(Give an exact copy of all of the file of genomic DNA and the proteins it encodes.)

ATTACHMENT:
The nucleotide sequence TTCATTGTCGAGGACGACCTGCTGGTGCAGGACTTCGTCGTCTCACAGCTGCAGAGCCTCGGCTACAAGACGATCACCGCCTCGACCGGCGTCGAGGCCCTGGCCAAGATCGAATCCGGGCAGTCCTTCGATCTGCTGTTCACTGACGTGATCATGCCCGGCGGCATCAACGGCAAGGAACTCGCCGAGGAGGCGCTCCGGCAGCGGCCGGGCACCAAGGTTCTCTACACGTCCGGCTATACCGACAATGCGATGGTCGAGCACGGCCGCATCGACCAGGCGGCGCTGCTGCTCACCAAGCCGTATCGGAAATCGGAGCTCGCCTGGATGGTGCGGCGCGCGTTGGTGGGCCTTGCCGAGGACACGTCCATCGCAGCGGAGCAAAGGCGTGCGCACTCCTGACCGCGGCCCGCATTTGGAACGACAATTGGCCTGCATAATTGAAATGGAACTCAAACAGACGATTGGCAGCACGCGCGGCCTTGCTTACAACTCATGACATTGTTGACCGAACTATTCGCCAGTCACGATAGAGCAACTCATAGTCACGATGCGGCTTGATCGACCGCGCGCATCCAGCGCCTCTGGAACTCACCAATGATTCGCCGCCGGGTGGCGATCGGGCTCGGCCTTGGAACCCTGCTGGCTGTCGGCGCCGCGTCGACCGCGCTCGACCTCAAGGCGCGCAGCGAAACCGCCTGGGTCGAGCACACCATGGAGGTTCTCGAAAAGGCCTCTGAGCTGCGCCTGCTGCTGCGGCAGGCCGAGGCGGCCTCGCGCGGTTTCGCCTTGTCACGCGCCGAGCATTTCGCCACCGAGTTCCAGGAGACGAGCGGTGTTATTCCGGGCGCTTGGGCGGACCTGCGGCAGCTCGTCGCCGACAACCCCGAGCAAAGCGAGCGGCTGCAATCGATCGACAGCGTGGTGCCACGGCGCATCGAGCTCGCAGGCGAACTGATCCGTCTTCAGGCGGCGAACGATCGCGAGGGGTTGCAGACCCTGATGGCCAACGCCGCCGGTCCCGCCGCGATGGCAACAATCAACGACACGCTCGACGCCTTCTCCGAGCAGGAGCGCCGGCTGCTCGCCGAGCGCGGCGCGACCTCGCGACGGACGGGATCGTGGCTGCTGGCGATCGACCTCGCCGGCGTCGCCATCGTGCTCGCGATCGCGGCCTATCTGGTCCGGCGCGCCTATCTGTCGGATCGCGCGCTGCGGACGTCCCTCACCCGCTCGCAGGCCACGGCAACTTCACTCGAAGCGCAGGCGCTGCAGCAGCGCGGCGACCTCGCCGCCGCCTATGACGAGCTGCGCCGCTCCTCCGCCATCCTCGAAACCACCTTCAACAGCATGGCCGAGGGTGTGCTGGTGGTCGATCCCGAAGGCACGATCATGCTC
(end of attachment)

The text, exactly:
The nucleotide sequence TTCATTGTCGAGGACGACCTGCTGGTGCAGGACTTCGTCGTCTCACAGCTGCAGAGCCTCGGCTACAAGACGATCACCGCCTCGACCGGCGTCGAGGCCCTGGCCAAGATCGAATCCGGGCAGTCCTTCGATCTGCTGTTCACTGACGTGATCATGCCCGGCGGCATCAACGGCAAGGAACTCGCCGAGGAGGCGCTCCGGCAGCGGCCGGGCACCAAGGTTCTCTACACGTCCGGCTATACCGACAATGCGATGGTCGAGCACGGCCGCATCGACCAGGCGGCGCTGCTGCTCACCAAGCCGTATCGGAAATCGGAGCTCGCCTGGATGGTGCGGCGCGCGTTGGTGGGCCTTGCCGAGGACACGTCCATCGCAGCGGAGCAAAGGCGTGCGCACTCCTGACCGCGGCCCGCATTTGGAACGACAATTGGCCTGCATAATTGAAATGGAACTCAAACAGACGATTGGCAGCACGCGCGGCCTTGCTTACAACTCATGACATTGTTGACCGAACTATTCGCCAGTCACGATAGAGCAACTCATAGTCACGATGCGGCTTGATCGACCGCGCGCATCCAGCGCCTCTGGAACTCACCAATGATTCGCCGCCGGGTGGCGATCGGGCTCGGCCTTGGAACCCTGCTGGCTGTCGGCGCCGCGTCGACCGCGCTCGACCTCAAGGCGCGCAGCGAAACCGCCTGGGTCGAGCACACCATGGAGGTTCTCGAAAAGGCCTCTGAGCTGCGCCTGCTGCTGCGGCAGGCCGAGGCGGCCTCGCGCGGTTTCGCCTTGTCACGCGCCGAGCATTTCGCCACCGAGTTCCAGGAGACGAGCGGTGTTATTCCGGGCGCTTGGGCGGACCTGCGGCAGCTCGTCGCCGACAACCCCGAGCAAAGCGAGCGGCTGCAATCGATCGACAGCGTGGTGCCACGGCGCATCGAGCTCGCAGGCGAACTGATCCGTCTTCAGGCGGCGAACGATCGCGAGGGGTTGCAGACCCTGATGGCCAACGCCGCCGGTCCCGCCGCGATGGCAACAATCAACGACACGCTCGACGCCTTCTCCGAGCAGGAGCGCCGGCTGCTCGCCGAGCGCGGCGCGACCTCGCGACGGACGGGATCGTGGCTGCTGGCGATCGACCTCGCCGGCGTCGCCATCGTGCTCGCGATCGCGGCCTATCTGGTCCGGCGCGCCTATCTGTCGGATCGCGCGCTGCGGACGTCCCTCACCCGCTCGCAGGCCACGGCAACTTCACTCGAAGCGCAGGCGCTGCAGCAGCGCGGCGACCTCGCCGCCGCCTATGACGAGCTGCGCCGCTCCTCCGCCATCCTCGAAACCACCTTCAACAGCATGGCCGAGGGTGTGCTGGTGGTCGATCCCGAAGGCACGATCATGCTC